By Christy Jeffries & Harry Thompson
There’s a Chinese proverb that says, “It’s better to light a candle than to curse the darkness.”
For the U.S. Women’s National Team, the light that shone brightest through the darkest of times in Harbin, China proved to be the golden glow of its second gold medal at an IIHF World Women’s Hockey Championship.
After dropping a heartbreaking and groundbreaking loss to Finland, the U.S. squad found itself staring at a precipice. On one side was a daunting uphill climb with longtime nemesis Canada standing in the way. On the other was the prospect of being shut out of the medal hunt for the first time in the 10-year history of the IIHF event.
The U.S. squad took the path of most resistance, overcoming stiff odds to turn one of the low points in the program’s history into one of the most celebrated days for USA Hockey.
When the U.S. women’s squad beat a confident Canadian team for the second time in four days to capture its second-ever title, it brought with it a sense of pride and accomplishment, but also a sense of relief.
“It was a huge character test for us, and we responded pretty darn well considering the uphill battle we had to go through,” said Natalie Darwitz, captain of the U.S. squad and member of the program since 1998.
“A fall into a ditch makes you wiser.”
When Finland scored on a 5-on-3 power play in overtime, the hill became steeper as the U.S. group skated off the ice with heads hanging.
A loss to the heavily favored Canadians two days later would have sent the U.S. squad cascading into the bronze-medal game and raised the question on the direction of the program. Instead, the veteran leadership refused to dwell on the negatives and used the loss as a powerful motivator.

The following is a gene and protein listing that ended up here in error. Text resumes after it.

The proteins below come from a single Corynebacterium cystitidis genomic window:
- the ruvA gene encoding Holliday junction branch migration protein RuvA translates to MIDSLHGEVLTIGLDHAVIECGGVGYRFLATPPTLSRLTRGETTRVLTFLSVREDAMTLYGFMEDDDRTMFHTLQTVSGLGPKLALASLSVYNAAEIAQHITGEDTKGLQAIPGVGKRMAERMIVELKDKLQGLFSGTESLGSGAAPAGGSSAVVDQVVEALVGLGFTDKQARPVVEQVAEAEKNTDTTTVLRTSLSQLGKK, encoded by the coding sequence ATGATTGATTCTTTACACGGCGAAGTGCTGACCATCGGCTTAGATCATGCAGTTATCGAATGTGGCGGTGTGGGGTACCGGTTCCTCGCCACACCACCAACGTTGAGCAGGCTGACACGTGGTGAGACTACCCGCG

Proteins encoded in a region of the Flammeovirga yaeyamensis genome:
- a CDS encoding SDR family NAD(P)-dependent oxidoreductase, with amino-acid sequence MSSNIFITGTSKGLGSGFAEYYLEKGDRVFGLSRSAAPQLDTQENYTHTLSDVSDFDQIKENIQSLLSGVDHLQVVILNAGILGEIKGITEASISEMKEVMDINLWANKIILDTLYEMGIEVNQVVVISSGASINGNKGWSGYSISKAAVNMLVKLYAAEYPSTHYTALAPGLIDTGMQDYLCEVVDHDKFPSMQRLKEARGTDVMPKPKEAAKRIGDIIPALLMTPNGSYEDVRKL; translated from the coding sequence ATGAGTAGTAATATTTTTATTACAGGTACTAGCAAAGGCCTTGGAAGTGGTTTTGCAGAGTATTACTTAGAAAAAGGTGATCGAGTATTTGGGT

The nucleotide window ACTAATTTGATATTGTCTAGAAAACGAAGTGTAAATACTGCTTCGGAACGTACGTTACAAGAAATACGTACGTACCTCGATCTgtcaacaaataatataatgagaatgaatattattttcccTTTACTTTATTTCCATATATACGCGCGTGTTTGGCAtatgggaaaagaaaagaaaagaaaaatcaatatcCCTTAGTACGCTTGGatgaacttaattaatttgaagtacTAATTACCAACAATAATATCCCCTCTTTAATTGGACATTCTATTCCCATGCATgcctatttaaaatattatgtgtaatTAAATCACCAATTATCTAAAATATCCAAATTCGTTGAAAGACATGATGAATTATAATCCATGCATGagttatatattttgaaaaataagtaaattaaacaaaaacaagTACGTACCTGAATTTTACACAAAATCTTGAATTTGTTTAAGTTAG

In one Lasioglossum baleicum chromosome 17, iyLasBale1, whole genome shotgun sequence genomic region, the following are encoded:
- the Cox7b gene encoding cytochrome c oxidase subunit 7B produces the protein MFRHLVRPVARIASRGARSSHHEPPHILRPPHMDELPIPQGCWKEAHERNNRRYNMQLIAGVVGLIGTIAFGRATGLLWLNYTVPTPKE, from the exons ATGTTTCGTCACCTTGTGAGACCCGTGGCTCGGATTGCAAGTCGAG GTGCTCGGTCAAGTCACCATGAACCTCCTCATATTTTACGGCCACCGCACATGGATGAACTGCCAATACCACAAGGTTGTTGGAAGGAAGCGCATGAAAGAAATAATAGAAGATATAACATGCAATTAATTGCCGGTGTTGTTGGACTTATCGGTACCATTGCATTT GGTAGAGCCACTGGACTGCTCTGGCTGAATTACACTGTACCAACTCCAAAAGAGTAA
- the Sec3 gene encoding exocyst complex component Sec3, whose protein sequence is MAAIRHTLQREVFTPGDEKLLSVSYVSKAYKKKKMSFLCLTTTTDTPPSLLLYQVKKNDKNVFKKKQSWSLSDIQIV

“After the game, it was extremely disappointing, but there was still some light at the end of the tunnel,” said Darwitz, who led the tournament with 10 points. “We just had to go through Canada to get there. ”
With the U.S. teetering on the brink, talk turned to the growing parity of the women’s game with a new country poised to stand at the top of the podium historically reserved for the U.S. or Canada. But the talk of the American demise proved to be premature as far as anyone in the U.S. locker room was concerned.
“It was a different group mentality – not seeing Canada as superior,” said three-time Olympian Angela Ruggiero. “There was a marked difference in that it was a collective effort. A lot of previous teams that I’ve been on could have caved and defeated ourselves, but we chose to take the other path – control our own destiny.”
As fate would have it, the Americans launched a great mental and physical comeback. Riding a trio of power-play goals in a 4-2 win over Canada, the U.S. squad punched its ticket to return to the gold-medal game.
“It went through our heads, that we might play in the bronze-medal game, then it became we HAVE to win,” said Darwitz. “The whole team changed – there were no ifs, ands or buts, we were going to win to get to the gold-medal game.”
And so they did, and two nights later they held on to beat Canada, 4-3, and get ready for the long journey home with the gold medal hanging from their necks.
With a renewed sense of confidence, the U.S. Women’s Team can look forward to the challenges that lie ahead leading up to the 2010 Olympics, knowing that they are capable of overcoming any obstacle to reach great heights.
“It gave us a lot of confidence going into next season. We now know that we’re capable of great things and have a lot of potential for the future,” said Darwitz. “We’re not going to slow down, we’re going to keep this going.”
To quote another Chinese proverb, “There are many paths to the top of the mountain, but the view is always the same.”